From what I know of, the Persona came in four finishes: black titanium oxide w/gold trim, brushed titanium oxide w/gold trim, matte black resin w/palladium trim (resin might be Makrolon) and platinum w/platinum trim. The Platinum one was quite expensive at $475. Lamy retired the Persona, then reissued it again as the Persona II without the platinum finish available. There also might have been some very minor cosmetic changes in the Persona II.

Edited by MYU, 06 November 2009 - 18:07.

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#7 Namo

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Posted 06 November 2009 - 19:16

Thank you all for your answers (special thanks to MYU, this is very informative). Any clue about why Bellini is not on the designers' page?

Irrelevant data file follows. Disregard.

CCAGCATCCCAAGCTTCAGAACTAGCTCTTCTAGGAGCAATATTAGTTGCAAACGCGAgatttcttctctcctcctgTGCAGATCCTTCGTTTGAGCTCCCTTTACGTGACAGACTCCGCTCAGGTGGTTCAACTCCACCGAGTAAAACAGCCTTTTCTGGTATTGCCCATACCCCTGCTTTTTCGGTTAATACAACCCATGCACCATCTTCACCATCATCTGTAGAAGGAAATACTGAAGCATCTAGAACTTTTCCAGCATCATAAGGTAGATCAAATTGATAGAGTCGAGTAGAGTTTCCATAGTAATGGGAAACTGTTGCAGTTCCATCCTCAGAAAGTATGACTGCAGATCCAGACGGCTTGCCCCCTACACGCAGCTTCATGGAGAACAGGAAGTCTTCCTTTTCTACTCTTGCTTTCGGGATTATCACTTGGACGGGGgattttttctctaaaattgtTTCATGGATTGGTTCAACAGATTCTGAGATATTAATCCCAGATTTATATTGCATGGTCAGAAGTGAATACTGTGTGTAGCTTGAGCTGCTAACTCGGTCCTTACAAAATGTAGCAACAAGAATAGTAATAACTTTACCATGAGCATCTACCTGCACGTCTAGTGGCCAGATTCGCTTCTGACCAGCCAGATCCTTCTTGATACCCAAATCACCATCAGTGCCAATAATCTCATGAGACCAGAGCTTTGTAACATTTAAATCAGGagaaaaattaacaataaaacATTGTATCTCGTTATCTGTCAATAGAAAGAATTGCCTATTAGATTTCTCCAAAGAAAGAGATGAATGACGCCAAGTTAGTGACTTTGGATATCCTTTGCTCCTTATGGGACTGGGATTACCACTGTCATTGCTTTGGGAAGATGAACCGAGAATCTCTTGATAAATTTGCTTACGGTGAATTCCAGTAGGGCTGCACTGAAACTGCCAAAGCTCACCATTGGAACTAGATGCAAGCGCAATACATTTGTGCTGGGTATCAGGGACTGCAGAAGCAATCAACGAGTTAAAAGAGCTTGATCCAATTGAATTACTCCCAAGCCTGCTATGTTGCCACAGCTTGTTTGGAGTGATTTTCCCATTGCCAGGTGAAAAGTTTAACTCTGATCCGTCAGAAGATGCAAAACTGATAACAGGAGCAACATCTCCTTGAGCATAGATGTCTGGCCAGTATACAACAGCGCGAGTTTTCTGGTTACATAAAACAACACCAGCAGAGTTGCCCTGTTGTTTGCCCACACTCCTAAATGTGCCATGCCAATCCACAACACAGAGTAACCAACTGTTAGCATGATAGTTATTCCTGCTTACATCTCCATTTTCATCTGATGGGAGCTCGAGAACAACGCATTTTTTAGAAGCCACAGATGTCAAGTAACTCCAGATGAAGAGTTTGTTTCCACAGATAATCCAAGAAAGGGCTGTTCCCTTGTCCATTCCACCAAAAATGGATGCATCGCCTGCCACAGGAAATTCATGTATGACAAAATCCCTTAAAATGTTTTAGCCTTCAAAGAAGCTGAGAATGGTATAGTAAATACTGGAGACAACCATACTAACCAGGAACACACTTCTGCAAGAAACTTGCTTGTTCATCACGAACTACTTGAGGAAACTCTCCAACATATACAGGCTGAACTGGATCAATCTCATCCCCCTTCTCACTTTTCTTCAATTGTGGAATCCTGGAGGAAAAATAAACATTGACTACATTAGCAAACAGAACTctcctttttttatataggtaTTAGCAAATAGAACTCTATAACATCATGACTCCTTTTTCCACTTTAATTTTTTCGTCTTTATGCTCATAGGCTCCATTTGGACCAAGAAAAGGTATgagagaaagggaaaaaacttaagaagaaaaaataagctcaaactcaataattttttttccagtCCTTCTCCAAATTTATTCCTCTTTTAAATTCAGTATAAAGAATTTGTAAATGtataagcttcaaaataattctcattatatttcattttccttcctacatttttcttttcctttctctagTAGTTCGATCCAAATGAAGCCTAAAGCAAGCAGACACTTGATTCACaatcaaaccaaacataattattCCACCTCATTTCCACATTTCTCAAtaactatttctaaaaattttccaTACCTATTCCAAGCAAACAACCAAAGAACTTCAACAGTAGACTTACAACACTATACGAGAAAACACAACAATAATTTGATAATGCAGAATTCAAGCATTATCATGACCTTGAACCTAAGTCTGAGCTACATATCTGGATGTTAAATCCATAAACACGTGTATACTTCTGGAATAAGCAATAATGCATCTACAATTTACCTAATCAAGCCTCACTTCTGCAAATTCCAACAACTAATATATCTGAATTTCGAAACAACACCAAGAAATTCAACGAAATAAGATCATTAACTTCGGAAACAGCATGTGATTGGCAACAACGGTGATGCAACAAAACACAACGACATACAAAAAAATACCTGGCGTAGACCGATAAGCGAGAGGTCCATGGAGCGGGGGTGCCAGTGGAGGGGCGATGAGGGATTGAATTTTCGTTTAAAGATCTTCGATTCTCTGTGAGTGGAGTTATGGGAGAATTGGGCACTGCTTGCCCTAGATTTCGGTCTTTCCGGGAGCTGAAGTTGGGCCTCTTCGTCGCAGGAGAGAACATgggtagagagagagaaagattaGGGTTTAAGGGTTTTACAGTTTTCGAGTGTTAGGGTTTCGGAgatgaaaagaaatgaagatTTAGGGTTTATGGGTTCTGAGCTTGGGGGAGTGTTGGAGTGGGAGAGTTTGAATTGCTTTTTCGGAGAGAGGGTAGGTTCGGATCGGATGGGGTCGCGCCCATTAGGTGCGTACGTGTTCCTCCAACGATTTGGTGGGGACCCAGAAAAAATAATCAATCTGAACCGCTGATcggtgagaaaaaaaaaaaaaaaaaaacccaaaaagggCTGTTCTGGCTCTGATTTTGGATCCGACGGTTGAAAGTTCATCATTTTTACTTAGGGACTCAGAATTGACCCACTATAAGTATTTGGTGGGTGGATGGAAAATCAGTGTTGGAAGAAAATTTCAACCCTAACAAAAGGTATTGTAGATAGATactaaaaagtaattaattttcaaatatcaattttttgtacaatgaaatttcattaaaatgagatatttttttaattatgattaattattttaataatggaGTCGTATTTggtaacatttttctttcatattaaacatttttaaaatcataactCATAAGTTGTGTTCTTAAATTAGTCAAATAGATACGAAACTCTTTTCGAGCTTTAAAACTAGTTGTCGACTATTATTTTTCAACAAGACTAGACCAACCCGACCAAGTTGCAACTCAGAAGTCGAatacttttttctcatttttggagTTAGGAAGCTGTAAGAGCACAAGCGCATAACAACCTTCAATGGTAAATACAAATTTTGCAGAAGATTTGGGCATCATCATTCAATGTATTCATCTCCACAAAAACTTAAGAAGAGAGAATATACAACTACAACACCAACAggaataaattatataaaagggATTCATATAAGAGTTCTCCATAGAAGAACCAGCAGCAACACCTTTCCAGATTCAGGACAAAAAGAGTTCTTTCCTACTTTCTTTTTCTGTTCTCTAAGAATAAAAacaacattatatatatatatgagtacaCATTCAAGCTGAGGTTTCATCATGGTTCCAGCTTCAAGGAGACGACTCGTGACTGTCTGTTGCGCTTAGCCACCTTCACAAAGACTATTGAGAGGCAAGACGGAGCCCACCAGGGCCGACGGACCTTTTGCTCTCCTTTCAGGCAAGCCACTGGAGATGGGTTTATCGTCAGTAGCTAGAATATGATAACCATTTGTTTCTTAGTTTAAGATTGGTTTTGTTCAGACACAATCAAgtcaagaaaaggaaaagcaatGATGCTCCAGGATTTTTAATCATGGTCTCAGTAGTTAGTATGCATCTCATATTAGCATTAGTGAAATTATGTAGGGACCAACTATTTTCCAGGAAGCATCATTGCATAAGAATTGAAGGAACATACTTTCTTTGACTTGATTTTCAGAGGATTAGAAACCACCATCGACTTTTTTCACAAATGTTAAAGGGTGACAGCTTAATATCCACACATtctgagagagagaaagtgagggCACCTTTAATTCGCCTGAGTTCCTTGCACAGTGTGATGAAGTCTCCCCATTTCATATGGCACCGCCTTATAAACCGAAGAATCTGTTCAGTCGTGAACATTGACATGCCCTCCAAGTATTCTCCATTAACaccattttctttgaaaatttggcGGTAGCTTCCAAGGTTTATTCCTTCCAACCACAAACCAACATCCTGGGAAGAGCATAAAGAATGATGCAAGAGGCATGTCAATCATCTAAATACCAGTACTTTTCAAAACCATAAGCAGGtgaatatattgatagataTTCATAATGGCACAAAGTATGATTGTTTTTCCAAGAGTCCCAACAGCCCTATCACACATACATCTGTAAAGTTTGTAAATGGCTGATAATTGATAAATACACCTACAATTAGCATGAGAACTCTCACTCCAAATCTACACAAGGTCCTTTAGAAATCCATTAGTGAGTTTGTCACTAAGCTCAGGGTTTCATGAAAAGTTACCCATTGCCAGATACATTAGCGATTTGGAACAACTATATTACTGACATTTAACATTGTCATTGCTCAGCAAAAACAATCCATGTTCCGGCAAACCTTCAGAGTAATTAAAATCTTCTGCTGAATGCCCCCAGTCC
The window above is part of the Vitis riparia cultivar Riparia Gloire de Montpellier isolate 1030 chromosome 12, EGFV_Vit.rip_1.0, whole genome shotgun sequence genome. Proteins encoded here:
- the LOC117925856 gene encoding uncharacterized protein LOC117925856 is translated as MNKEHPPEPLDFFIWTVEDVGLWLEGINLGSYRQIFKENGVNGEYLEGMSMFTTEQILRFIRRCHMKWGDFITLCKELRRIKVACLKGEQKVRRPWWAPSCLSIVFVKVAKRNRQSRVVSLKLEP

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#8 jips123

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Posted 06 November 2009 - 20:25

I had one. It was a nice writer but what bothered me was that the cap kept unscrewing itself all the time.....

#9 brothersoulshine

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Posted 06 November 2009 - 20:45

I kinda suspect that naming it after a contraceptive device probably didn't help sales much.
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#10 Readymade

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Posted 02 July 2010 - 06:34

Sorry to revive an old thread but I found a picture of the Unic (ah the wonders of Google!) --

http://www.lamy.com/...my_unic_ger.jpg
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#11 czar